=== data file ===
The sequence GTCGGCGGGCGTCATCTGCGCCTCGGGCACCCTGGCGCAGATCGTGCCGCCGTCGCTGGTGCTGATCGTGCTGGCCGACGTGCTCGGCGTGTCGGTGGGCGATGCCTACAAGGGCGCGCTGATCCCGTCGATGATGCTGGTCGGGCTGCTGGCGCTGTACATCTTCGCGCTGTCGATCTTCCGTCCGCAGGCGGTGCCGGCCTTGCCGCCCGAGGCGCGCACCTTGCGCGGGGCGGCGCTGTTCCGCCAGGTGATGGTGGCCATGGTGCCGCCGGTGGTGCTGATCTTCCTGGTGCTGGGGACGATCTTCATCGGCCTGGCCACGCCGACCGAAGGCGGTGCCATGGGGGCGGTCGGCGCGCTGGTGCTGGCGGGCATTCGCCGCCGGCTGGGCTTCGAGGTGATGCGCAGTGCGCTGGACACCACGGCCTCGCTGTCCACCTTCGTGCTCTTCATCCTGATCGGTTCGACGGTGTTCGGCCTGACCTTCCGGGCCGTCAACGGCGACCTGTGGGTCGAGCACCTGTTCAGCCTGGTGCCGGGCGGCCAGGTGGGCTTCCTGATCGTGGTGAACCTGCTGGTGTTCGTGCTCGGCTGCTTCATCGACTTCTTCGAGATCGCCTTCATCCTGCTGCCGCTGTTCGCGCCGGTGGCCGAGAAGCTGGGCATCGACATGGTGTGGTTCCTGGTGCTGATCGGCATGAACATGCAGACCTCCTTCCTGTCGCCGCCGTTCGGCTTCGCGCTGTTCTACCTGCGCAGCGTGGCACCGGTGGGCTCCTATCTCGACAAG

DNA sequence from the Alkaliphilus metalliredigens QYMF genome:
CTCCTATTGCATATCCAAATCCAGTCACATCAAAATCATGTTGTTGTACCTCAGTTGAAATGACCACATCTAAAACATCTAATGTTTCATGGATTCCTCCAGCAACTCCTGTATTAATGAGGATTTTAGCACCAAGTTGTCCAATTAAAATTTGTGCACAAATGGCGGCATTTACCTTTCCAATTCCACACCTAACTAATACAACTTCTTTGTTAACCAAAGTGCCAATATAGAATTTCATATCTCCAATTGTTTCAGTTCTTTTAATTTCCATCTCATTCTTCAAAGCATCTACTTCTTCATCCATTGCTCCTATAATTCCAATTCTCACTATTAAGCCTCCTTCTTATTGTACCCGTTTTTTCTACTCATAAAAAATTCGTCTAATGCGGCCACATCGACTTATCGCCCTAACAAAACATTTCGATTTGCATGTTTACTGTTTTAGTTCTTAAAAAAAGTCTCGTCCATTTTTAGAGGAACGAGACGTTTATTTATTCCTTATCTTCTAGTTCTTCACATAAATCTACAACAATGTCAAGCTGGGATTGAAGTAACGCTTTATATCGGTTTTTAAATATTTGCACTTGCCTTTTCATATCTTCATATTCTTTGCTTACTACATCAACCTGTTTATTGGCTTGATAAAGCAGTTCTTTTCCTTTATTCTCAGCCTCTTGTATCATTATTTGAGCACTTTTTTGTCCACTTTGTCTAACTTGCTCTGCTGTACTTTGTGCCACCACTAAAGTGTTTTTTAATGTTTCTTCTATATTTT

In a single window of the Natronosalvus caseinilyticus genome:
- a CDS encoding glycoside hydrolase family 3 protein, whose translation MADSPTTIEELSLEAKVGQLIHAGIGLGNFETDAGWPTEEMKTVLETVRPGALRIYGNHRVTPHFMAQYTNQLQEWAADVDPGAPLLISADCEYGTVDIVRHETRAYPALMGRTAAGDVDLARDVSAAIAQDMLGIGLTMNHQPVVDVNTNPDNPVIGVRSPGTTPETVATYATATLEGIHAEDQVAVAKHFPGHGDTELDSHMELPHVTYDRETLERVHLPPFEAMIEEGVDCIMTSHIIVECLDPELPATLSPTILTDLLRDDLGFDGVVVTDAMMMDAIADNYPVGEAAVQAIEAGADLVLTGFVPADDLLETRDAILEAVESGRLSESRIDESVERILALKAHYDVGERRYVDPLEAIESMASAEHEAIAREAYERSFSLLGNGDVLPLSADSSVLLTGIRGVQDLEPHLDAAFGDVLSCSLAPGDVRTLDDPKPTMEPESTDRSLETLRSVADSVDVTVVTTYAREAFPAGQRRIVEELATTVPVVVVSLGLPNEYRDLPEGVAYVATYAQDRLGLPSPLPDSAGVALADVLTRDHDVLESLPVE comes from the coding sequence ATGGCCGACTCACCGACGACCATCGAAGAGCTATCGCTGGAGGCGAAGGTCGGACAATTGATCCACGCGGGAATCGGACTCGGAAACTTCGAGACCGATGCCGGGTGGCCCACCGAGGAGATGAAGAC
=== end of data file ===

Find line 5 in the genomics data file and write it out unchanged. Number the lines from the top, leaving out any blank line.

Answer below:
- a CDS encoding glycoside hydrolase family 3 protein, whose translation MADSPTTIEELSLEAKVGQLIHAGIGLGNFETDAGWPTEEMKTVLETVRPGALRIYGNHRVTPHFMAQYTNQLQEWAADVDPGAPLLISADCEYGTVDIVRHETRAYPALMGRTAAGDVDLARDVSAAIAQDMLGIGLTMNHQPVVDVNTNPDNPVIGVRSPGTTPETVATYATATLEGIHAEDQVAVAKHFPGHGDTELDSHMELPHVTYDRETLERVHLPPFEAMIEEGVDCIMTSHIIVECLDPELPATLSPTILTDLLRDDLGFDGVVVTDAMMMDAIADNYPVGEAAVQAIEAGADLVLTGFVPADDLLETRDAILEAVESGRLSESRIDESVERILALKAHYDVGERRYVDPLEAIESMASAEHEAIAREAYERSFSLLGNGDVLPLSADSSVLLTGIRGVQDLEPHLDAAFGDVLSCSLAPGDVRTLDDPKPTMEPESTDRSLETLRSVADSVDVTVVTTYAREAFPAGQRRIVEELATTVPVVVVSLGLPNEYRDLPEGVAYVATYAQDRLGLPSPLPDSAGVALADVLTRDHDVLESLPVE comes from the coding sequence ATGGCCGACTCACCGACGACCATCGAAGAGCTATCGCTGGAGGCGAAGGTCGGACAATTGATCCACGCGGGAATCGGACTCGGAAACTTCGAGACCGATGCCGGGTGGCCCACCGAGGAGATGAAGAC